What the hell?! Eight hours in a car in one day on top of a full work day is ridiculous.

Yes, you should push back. You can cite the pregnancy specifically, or you can cite health issues that mean you shouldn’t sit in a car that much in one day, or you can say it’s unsafe or grueling and exhausting. Use the words “it’s not possible for me to continue doing this all in one day.”

Do all your other coworkers want to get back the same day, or are there others who would join you in pushing for an overnight stay? If there are others, push back as a group and suggest that those of you who don’t want the 16-hour days could drive up in a separate group and stay overnight. (I’m assuming the train isn’t an option, but if it is, that’s something else you could suggest.)

Don’t offer to pay for your own hotel. This is business travel and your company should cover it.

3. Does my boss’s boss think my work is bad?

I’ve been in my current job as an administrative assistant for about six months now, and overall things are going really well. My supervisor is helpful, if somewhat stressed and disorganized, and I get along well with all of my coworkers.

My question is regarding my grandboss. I only seem to interact with her when something’s gone wrong. These are never really big things: they range from minor, easily corrected mistakes (I didn’t realize that the new Llama Safety Packets include our Llama Info Sheet, so there’s no need to include it as a separate copy) to things that I don’t actually have any control over (lunch arrived later than scheduled) to things that weren’t actually mistakes (I was trained to file our Llama Grooming Instructions under Grooming, not Llamas, and she didn’t realize that) to things I was in no way involved with (her mortgage company sent her a fax with her SSN on it, and she didn’t realize it was on the fax machine for a couple days). My response to all of these is to fix the issue as quickly as possible, and to try and make sure they don’t happen again.

I don’t mean to sound defensive, but in my actual daily activities, I tend to be quick, accurate, and efficient. My direct supervisor regularly tells me that I’m doing well, and I frequently fill in for absent coworkers without any dip in work quality. I’m afraid, though, that my grandboss has a bad impression of my work based on a few rare exceptions, that don’t fall into the my main duties. Aside from trying to minimize mistakes going forward, and correcting the ones that do occur, is there any way to improve my relationship with her?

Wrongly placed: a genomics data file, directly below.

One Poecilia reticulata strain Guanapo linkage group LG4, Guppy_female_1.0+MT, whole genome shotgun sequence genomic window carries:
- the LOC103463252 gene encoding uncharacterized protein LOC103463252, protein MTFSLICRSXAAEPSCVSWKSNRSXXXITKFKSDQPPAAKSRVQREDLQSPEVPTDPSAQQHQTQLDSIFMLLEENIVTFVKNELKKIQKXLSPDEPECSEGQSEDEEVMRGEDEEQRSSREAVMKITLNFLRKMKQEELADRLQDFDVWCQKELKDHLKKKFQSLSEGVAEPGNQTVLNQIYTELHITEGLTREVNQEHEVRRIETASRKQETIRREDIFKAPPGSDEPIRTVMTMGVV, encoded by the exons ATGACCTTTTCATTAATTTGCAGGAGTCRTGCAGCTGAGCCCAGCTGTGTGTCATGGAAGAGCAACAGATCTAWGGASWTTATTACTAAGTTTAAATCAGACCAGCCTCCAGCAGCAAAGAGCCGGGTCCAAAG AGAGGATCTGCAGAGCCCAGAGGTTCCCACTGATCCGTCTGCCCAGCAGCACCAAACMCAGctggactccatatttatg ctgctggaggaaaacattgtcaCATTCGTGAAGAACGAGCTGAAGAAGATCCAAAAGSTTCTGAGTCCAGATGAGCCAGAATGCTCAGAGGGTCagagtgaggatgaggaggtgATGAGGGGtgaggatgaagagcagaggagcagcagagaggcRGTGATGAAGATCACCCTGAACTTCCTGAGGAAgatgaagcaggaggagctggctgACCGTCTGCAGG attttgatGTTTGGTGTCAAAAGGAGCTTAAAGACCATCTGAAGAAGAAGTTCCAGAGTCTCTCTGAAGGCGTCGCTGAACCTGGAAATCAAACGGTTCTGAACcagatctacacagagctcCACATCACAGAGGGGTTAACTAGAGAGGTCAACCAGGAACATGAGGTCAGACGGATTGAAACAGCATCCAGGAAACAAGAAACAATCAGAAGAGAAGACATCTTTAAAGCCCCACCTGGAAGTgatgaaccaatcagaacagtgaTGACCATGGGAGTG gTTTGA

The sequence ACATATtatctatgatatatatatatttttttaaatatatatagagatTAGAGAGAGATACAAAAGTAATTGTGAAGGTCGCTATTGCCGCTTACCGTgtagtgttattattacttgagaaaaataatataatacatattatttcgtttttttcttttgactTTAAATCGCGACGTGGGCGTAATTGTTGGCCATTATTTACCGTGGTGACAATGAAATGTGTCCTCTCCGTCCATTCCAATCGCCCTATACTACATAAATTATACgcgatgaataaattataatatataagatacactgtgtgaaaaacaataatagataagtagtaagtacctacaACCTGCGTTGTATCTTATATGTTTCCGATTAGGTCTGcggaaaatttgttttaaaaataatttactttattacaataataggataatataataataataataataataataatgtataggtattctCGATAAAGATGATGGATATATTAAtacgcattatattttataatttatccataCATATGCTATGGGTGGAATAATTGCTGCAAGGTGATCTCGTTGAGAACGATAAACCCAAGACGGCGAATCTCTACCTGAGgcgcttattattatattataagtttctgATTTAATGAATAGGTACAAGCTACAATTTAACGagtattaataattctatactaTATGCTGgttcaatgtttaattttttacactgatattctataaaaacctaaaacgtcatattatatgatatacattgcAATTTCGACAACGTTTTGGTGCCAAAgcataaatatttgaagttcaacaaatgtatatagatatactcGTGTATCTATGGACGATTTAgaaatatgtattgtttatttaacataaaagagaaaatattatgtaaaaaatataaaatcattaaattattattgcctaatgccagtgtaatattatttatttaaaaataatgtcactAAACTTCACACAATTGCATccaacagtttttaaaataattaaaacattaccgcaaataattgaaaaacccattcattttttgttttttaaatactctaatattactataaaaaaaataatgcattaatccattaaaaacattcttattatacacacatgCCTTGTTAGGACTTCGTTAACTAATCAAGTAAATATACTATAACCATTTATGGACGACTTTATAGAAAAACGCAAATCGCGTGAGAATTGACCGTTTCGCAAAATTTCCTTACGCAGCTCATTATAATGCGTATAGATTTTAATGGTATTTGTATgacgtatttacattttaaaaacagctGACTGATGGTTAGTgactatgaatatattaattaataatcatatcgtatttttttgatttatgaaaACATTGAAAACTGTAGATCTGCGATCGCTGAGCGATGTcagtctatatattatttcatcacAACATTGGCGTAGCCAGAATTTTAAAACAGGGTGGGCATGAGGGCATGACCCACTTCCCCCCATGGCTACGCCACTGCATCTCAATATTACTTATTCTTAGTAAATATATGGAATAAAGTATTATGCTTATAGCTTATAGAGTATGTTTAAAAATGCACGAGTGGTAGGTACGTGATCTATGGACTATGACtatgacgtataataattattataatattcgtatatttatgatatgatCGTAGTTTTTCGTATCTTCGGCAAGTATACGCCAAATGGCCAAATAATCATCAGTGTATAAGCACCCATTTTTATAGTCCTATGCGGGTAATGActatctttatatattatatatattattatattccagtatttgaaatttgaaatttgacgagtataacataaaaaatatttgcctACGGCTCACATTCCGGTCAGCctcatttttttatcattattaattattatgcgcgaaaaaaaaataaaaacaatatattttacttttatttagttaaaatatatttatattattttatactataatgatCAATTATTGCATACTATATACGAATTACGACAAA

There’s a good possibility that she doesn’t have a terrible impression of your work, but rather — because she’s not your manager — only has cause to talk to you about your work when she wants something handled differently. It would better if she praised you for things that go well that she’s involved in, but this kind of model with a grandboss isn’t unusual.

But to be sure, you could always check your manager. You could say, “The only times I generally end up interacting with Jane are when something’s gone wrong, like X or Y, and I worry it could affect her impression of my work. I know you’ve said I’m doing well, but do you think I have any cause for concern about what her impressions may be?” You’ll probably hear “no, Jane knows I’m thrilled with how you’re doing” or “nothing to worry about — she knows you’re great but just doesn’t have reason to interact with you most of the time” or something else reassuring. Or who knows, maybe you’ll hear Jane does have concerns! (In which case, that’s good to know so you can figure out what to do about them.) But I’m betting she doesn’t, and you’ll get some peace of mind by asking.

4. Company wants to call me for an “informal chat”

A few days after submitting an application for an open position at a major company in my city, I received an email from their HR saying that they would call me within one or two weeks for an “informal chat.” They couldn’t say when exactly they would call, but I didn’t need to worry about it because it was not an interview and if I was not available at the time they called, I could return it.

I’m confused by what this means. They say it’s not an interview, but if they get the impression from this call that I’m not a good fit, I will be disqualified as a candidate. How should I prepare for this? Do you have any tips for these “informal chats”?

Prepare for it as if it’s a formal interview. It might be one! Some employers are weird about this and like to make early stages of their hiring process sound more informal than they really are. “We’ll just have a conversation!” “Come in and get to know us!” But from the candidate’s side, those things are usually interviews, and you should prepare the same way you would if they were calling it that.

Occasionally it really is something less formal. It’s possible that they just want to tell you about the job and see if you’re still interested and/or learn a little about you. Even then, the best thing is to prepare the same way you would for an interview. Be familiar with the company and the job posting, and be ready to talk about yourself, your experience, and your interests. You might end up being over-prepared, but that’s better than being under-prepared.